No Abby injection site after court result
Better suited for "horrific problem in Vancouver"
The Supreme Court of Canada's decision to back Insite could pave the way for more supervised injection services in Vancouver itself and elsewhere in the province and the country.
On Friday morning, Canada's top court struck down the federal government's 2008 decision to deny Insite a special health exemption from criminal law, which allowed the only supervised injection site in North America to operate without legal recourse.
The judges said the Conservative government's refusal to extend the exemption was "arbitrary," and unconstitutional because it compromised the health and safety of drug users in Vancouver's Downtown Eastside.
The court's support for Insite effectively legitimizes a model that can be replicated elsewhere, said Dr. Julio Montaner, director of the B.C. Centre for Excellence in HIV/AIDS.
The decision, however, isn't a "green light" for other communities to open up supervised injection sites "willy nilly," he noted, explaining that the court was careful to restrict its discussion to Insite only. But the decision can be used by other jurisdictions to secure similar exemptions.
The court "set a precedent," he said. "There is a need to expand this service," Montaner said. Insite is at capacity, and additional supervised injection sites or other "harm reduction" measures could be implemented in the Downtown Eastside, and elsewhere, he added.
Other communities around the province have problems with dangerous drug use, and right now Insite is "geographically isolated," he said.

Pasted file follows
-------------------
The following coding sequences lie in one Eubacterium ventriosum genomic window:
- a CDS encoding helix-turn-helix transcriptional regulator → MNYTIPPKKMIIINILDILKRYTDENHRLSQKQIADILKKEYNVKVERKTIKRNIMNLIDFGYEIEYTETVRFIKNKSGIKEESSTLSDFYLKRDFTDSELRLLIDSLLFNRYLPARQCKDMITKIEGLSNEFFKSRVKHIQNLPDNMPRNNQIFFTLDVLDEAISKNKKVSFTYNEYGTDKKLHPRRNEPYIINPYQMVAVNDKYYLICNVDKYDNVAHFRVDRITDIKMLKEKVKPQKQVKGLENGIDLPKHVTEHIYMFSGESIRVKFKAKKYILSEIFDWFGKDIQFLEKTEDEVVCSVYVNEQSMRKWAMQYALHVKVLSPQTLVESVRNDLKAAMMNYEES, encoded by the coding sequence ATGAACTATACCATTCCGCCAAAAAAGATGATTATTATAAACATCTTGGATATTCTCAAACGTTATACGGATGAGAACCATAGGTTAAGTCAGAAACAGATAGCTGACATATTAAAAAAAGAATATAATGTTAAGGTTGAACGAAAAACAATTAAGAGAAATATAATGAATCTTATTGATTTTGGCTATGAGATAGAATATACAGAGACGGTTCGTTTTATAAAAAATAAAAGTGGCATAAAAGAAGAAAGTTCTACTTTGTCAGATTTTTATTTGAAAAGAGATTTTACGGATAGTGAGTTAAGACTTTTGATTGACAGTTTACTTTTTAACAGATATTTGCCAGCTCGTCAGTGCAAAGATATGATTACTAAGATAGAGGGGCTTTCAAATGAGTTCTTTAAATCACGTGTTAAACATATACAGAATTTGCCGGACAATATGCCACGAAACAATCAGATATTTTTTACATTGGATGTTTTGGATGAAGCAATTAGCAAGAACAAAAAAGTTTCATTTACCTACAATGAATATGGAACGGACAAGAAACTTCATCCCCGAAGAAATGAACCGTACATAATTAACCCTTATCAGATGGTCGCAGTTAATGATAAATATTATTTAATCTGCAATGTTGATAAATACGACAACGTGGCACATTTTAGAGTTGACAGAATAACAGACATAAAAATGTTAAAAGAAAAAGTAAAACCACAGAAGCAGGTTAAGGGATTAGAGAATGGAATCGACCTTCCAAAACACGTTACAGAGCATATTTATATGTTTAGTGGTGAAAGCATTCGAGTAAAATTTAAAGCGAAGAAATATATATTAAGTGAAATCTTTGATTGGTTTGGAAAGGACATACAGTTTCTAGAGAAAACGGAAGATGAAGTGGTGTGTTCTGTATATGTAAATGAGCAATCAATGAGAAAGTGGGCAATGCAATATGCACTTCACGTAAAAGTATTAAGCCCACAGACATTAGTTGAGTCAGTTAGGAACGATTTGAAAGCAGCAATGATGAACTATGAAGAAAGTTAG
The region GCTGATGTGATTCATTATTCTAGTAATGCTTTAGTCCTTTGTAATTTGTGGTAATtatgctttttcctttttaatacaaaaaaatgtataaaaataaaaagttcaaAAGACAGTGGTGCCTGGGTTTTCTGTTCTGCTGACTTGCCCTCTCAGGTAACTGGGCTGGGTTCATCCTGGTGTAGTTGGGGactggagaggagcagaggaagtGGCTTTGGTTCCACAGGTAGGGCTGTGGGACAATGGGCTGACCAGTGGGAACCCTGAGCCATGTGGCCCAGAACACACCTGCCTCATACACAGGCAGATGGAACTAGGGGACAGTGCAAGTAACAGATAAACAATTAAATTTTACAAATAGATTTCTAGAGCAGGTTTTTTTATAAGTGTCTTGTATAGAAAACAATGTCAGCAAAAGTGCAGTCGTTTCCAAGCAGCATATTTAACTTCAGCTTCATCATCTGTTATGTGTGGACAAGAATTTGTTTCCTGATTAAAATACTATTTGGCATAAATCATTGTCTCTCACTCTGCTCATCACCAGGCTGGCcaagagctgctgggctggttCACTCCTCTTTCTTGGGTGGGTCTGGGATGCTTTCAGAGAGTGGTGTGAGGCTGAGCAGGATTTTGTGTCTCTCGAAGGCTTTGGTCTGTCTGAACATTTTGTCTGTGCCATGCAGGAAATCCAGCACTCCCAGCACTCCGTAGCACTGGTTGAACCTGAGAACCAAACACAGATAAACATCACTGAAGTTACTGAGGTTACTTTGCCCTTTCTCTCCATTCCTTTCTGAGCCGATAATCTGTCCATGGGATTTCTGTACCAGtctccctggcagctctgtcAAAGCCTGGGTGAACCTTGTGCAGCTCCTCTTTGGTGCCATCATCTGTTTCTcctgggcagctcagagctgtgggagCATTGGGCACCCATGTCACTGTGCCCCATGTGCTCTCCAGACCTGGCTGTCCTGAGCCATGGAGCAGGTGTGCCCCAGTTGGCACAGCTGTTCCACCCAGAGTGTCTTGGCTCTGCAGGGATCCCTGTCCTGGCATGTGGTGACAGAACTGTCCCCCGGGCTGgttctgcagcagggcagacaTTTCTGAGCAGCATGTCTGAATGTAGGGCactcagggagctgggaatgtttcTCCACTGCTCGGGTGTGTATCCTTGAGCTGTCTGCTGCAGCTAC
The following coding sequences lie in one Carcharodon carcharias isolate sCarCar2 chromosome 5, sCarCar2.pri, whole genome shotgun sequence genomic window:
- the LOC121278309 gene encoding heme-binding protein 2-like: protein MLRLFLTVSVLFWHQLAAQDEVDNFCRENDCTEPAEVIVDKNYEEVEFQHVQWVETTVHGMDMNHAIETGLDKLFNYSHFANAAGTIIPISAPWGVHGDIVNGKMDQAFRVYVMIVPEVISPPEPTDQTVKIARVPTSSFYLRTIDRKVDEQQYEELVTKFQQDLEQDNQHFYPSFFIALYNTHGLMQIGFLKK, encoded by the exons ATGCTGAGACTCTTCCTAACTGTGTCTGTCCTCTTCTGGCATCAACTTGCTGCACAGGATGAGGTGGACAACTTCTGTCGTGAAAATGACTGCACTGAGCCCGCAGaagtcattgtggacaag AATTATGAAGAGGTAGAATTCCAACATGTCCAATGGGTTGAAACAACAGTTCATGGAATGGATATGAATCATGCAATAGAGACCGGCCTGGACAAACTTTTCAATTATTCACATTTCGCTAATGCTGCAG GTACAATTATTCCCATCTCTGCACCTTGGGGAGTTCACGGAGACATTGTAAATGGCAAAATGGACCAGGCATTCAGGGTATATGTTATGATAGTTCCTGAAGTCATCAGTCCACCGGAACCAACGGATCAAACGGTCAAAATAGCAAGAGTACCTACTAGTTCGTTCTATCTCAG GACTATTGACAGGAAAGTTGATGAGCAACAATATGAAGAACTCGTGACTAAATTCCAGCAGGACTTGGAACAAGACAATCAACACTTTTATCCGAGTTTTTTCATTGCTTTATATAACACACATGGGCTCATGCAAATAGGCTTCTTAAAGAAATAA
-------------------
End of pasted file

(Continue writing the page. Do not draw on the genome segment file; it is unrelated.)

The announcement brought cheers, hugs and tears from a crowd of well over a hundred people gathered in front of Insite on East Hastings Street.
The crowd waited in morning darkness for the decision, which was broadcast live from Ottawa on a screen outside the building.
There's little dispute over the effectiveness of Insite, said Dr. Patricia Daly, vice-president, public health, and the chief medical health officer, Vancouver Coastal Health.
Chief medical officers from Canada's 18 largest cities believe in the evidence behind the effectiveness of Insite, Daly said. "Some are quite interested in the outcome of this court case," she said. "I suspect you'll see some other jurisdictions apply for exemptions across Canada."
Other communities "have certainly been in touch with us for the last number of years saying they would wait until this ruling to decide what to do," said Liz Evans, the execu-tive director of the PHS Community Services Society, which operates Insite.
Her organization will be looking at potential sites and considering other "creative" options to expand harm reduction services, she added, but wouldn't specify where such sites might be.
Other cities with the same "philosophical perspective" will have to go through the same protocols as Insite to get a health exemption, Evans said.
Other cities in B.C. weren't so quick to jump on board.
Abbotsford Mayor George Peary said while the Supreme Court ruling vindicates the work being done at Insite, he doubts there will be a huge movement toward injection sites around the province because the facility is seen as specifically dealing with the "horrific problem in Vancouver."
Even though Abbotsford has one of the highest HIV and hepatitis C infection rates in the region, Peary said the city is more interested in setting up a needle exchange to prevent addicts from sharing needles.
The city is working with the Fraser Health Authority to come up with appropriate harm reduction programs, but an injection site isn't being contemplated.
The FHA review and recommendations are expected to go to council in January, he said.
Surrey Mayor Dianne Watts said her city already has a needle exchange, a detox centre and other facilities to deal with addicts, and it would have to assess whether an injection site would be suitable in her community. "We don't have thousands of people in a Downtown Eastside," she said, noting that one-third of Surrey's population is under 19. "I don't know if that would best suit that population or if it's shooting up[wards]."